Yukon Liquor Corporation

Limiting your risk

Drinking is a personal choice yet many people underestimate how much alcohol they actually drink.

If you choose to drink alcohol, limiting how much and how often you drink reduces your risk of injury and long-term serious health conditions such as cancer.

 Examples of potential health impacts
Credit: Government of Canada (2-015) Alcohol Consumption in Canada Chief Medical Health Officer’s report on the State of Public Health in Canada.

Canada’s Low-Risk Drinking Guidelines (LRDGs) can help you reduce health risks.

You should limit alcohol use to no more than:

FemaleWomen: Two standard drinks in a day, with no more than 10 standard drinks per week.

maleMen: Three standard drinks in a day, with no more than 15 standard drinks per week.

You should also plan at least two or more non-drinking days each week to avoid developing a habit.

 

Zero alcohol is safest when...


Measuring each standard drink

In Canada, a standard drink of alcohol is a fixed way to measure each drink that equals 17.05ml or 13.45g of “pure” alcohol for every type of alcohol beverage, whether it is wine, beer or spirits.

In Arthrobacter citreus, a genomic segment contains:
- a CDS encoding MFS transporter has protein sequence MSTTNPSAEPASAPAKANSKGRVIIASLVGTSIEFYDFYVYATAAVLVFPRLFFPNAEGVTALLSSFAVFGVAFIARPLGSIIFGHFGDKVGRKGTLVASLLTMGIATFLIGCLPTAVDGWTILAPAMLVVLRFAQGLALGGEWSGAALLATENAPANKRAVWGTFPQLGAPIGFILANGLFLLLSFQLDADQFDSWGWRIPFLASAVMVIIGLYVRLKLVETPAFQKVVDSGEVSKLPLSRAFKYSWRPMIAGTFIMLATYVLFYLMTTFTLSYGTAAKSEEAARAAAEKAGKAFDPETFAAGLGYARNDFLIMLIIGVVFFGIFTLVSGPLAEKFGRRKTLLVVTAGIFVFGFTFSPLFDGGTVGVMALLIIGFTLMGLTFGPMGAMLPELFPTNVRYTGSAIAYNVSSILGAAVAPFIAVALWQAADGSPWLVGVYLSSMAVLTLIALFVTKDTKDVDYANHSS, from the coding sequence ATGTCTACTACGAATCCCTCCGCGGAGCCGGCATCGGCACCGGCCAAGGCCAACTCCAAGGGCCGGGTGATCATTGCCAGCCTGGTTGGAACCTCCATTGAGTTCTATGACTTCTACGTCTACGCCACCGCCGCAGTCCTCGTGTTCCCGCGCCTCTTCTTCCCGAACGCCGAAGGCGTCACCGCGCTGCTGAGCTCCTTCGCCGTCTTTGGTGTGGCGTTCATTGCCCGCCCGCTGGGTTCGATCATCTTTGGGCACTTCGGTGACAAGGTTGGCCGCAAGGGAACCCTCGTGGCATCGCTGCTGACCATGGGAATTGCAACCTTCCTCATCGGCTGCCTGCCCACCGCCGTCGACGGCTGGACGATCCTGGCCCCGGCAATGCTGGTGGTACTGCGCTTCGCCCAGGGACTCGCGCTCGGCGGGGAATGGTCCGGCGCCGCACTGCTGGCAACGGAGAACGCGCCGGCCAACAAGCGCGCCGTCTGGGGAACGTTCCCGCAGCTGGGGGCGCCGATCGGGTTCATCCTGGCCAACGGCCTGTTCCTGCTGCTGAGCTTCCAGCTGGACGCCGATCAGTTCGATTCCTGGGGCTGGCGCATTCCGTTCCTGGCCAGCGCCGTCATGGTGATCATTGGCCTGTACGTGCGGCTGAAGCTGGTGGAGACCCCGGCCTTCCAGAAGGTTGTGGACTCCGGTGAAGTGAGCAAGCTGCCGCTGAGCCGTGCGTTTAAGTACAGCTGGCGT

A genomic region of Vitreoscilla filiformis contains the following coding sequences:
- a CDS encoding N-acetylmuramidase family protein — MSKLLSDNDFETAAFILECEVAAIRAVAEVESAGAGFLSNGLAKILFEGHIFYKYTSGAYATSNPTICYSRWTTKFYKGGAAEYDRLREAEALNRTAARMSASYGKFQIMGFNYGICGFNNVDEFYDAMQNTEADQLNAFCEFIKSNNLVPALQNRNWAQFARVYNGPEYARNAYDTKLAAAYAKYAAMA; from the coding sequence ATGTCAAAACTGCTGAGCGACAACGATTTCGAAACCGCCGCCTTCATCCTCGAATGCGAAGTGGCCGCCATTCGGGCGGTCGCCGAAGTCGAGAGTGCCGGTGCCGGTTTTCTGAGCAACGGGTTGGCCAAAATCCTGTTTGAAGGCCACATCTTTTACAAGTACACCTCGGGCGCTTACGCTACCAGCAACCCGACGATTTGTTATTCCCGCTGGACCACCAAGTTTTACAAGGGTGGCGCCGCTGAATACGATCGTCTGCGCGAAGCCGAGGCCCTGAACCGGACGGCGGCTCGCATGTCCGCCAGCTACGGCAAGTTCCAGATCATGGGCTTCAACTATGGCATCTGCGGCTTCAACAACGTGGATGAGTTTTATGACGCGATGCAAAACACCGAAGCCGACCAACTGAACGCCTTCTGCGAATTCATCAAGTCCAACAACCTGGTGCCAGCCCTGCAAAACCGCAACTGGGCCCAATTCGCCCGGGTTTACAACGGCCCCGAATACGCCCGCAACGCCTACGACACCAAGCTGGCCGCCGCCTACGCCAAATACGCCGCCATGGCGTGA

For example, one standard drink is:

Drink type                            Container size        Alcohol percentage

Beer                                     341 ml or 12 oz         5 per cent alcohol

Cider                                    341 ml or 12 oz         5 per cent alcohol

Wine                                     142 ml or 5 oz          12 per cent alcohol

Spirits (rum, gin, rye, etc)     43 ml or 1.5 oz         40 per cent alcohol

Standard drink sizes

Credit: Centre for Addiction and Mental Health (CAMH).

Paying attention to the strength or percentage of alcohol in each beverage will help you do the math on how much alcohol you consume on a daily, weekly or regular basis.

Counting your drinks will help you decide when it is best to slow down, take a break, or stop drinking altogether.


Safer Drinking Tips

  • Set limits for yourself and stick to them. 
  • Drink slowly, and have no more than 2 standard drinks in any 3 hours. 
  • Have one non-alcoholic drink for every alcoholic drink. 
  • Eat before and while you drink. 
  • Consider your age, body weight and health problems that might suggest lower limits. 
  • Don’t start to drink or increase your drinking for health benefits, as drinking may provide health benefits for only certain groups of people.

 There are a number of non-alcohol drink alternatives for dinners and gatherings.


Need help, curious or have questions about alcohol?

For support, call the Alcohol and Drug Services 24/7 information line at 1-855-667-5777. Calls are anonymous.

Curious to know about your drinking patterns? Take the Alcohol Reality Check.

Yukon Health and Social Services Addiction Prevention consultants are also available to assist parents, students, and any member of the public to find the information they need. This service is confidential.